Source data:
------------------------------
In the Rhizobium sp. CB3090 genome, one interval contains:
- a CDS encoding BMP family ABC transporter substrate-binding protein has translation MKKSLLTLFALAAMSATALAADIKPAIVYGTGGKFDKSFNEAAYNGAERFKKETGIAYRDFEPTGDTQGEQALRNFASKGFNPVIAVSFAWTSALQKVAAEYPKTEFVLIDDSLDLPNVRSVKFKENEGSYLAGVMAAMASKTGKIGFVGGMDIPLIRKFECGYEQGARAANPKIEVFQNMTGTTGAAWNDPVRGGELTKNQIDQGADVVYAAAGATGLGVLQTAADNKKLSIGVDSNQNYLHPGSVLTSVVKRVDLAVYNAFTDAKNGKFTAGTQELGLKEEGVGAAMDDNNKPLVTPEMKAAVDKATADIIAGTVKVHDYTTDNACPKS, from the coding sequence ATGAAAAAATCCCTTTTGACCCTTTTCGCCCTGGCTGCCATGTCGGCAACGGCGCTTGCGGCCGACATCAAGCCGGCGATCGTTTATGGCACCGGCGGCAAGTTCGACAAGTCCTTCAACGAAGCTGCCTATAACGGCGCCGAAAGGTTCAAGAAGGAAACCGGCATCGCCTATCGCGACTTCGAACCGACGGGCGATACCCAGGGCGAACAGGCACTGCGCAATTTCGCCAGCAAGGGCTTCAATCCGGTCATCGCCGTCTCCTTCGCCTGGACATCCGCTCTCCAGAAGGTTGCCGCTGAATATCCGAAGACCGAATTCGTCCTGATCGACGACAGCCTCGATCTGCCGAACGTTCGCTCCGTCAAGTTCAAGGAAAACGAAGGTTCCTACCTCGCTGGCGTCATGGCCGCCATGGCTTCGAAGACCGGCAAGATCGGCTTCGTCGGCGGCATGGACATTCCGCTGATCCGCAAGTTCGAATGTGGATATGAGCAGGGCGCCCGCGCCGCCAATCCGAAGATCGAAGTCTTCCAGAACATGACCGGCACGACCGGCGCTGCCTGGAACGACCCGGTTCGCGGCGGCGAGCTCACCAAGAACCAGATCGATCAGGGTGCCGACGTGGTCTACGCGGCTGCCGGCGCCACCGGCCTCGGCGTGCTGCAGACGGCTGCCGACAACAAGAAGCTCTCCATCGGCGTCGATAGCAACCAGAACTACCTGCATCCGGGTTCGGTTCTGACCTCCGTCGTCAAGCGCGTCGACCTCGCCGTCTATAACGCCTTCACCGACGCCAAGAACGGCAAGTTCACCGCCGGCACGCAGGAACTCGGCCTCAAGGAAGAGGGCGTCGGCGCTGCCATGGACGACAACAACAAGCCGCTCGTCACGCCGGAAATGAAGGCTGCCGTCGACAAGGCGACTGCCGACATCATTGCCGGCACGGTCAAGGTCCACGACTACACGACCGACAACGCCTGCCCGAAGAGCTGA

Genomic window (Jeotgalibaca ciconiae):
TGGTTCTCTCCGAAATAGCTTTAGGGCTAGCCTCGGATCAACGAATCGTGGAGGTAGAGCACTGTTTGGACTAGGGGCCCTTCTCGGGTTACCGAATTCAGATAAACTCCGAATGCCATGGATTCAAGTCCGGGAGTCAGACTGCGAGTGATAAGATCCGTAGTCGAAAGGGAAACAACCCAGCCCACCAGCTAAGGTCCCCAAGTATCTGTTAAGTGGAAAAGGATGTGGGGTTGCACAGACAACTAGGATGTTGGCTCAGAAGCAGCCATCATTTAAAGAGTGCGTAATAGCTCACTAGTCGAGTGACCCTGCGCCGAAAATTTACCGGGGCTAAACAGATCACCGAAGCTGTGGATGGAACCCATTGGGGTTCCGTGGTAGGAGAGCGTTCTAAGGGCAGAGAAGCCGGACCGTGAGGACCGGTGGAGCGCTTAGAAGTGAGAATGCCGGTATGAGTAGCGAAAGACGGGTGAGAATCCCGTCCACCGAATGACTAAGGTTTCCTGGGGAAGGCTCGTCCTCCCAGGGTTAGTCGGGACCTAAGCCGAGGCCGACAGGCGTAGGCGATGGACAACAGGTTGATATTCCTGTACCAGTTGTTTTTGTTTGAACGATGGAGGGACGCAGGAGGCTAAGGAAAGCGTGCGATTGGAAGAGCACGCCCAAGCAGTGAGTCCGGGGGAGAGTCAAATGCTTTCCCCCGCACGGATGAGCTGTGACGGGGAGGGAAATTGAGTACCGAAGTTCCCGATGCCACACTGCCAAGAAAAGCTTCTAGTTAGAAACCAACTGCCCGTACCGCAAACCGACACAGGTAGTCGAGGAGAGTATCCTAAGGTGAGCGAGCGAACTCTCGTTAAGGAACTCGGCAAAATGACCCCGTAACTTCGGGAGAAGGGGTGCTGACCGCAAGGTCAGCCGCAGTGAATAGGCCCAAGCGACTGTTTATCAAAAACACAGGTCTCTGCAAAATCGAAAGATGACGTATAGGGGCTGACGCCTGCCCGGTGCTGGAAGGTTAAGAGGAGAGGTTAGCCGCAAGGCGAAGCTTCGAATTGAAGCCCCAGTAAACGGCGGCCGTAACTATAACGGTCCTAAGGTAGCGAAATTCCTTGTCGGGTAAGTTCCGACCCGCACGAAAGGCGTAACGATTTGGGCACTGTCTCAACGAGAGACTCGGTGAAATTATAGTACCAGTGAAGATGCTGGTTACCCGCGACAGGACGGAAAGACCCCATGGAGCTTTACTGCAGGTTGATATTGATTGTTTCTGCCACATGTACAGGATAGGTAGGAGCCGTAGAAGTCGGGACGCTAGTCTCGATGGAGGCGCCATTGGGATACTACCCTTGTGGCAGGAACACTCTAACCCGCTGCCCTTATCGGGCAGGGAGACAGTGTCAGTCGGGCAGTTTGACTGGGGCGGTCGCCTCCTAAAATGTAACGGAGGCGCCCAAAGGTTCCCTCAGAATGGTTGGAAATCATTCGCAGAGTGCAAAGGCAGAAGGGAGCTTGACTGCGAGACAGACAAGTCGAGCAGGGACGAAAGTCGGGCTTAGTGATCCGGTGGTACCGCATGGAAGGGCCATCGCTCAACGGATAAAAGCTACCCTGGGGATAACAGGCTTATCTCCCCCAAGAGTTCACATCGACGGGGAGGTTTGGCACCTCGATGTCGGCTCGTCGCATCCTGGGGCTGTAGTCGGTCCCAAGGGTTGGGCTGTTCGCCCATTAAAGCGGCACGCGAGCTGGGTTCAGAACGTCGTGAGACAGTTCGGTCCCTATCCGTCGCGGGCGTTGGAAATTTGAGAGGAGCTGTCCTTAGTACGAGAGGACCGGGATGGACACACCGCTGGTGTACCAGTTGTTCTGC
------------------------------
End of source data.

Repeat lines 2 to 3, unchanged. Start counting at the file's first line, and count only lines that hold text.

- a CDS encoding BMP family ABC transporter substrate-binding protein has translation MKKSLLTLFALAAMSATALAADIKPAIVYGTGGKFDKSFNEAAYNGAERFKKETGIAYRDFEPTGDTQGEQALRNFASKGFNPVIAVSFAWTSALQKVAAEYPKTEFVLIDDSLDLPNVRSVKFKENEGSYLAGVMAAMASKTGKIGFVGGMDIPLIRKFECGYEQGARAANPKIEVFQNMTGTTGAAWNDPVRGGELTKNQIDQGADVVYAAAGATGLGVLQTAADNKKLSIGVDSNQNYLHPGSVLTSVVKRVDLAVYNAFTDAKNGKFTAGTQELGLKEEGVGAAMDDNNKPLVTPEMKAAVDKATADIIAGTVKVHDYTTDNACPKS, from the coding sequence ATGAAAAAATCCCTTTTGACCCTTTTCGCCCTGGCTGCCATGTCGGCAACGGCGCTTGCGGCCGACATCAAGCCGGCGATCGTTTATGGCACCGGCGGCAAGTTCGACAAGTCCTTCAACGAAGCTGCCTATAACGGCGCCGAAAGGTTCAAGAAGGAAACCGGCATCGCCTATCGCGACTTCGAACCGACGGGCGATACCCAGGGCGAACAGGCACTGCGCAATTTCGCCAGCAAGGGCTTCAATCCGGTCATCGCCGTCTCCTTCGCCTGGACATCCGCTCTCCAGAAGGTTGCCGCTGAATATCCGAAGACCGAATTCGTCCTGATCGACGACAGCCTCGATCTGCCGAACGTTCGCTCCGTCAAGTTCAAGGAAAACGAAGGTTCCTACCTCGCTGGCGTCATGGCCGCCATGGCTTCGAAGACCGGCAAGATCGGCTTCGTCGGCGGCATGGACATTCCGCTGATCCGCAAGTTCGAATGTGGATATGAGCAGGGCGCCCGCGCCGCCAATCCGAAGATCGAAGTCTTCCAGAACATGACCGGCACGACCGGCGCTGCCTGGAACGACCCGGTTCGCGGCGGCGAGCTCACCAAGAACCAGATCGATCAGGGTGCCGACGTGGTCTACGCGGCTGCCGGCGCCACCGGCCTCGGCGTGCTGCAGACGGCTGCCGACAACAAGAAGCTCTCCATCGGCGTCGATAGCAACCAGAACTACCTGCATCCGGGTTCGGTTCTGACCTCCGTCGTCAAGCGCGTCGACCTCGCCGTCTATAACGCCTTCACCGACGCCAAGAACGGCAAGTTCACCGCCGGCACGCAGGAACTCGGCCTCAAGGAAGAGGGCGTCGGCGCTGCCATGGACGACAACAACAAGCCGCTCGTCACGCCGGAAATGAAGGCTGCCGTCGACAAGGCGACTGCCGACATCATTGCCGGCACGGTCAAGGTCCACGACTACACGACCGACAACGCCTGCCCGAAGAGCTGA

Genomic window (Jeotgalibaca ciconiae):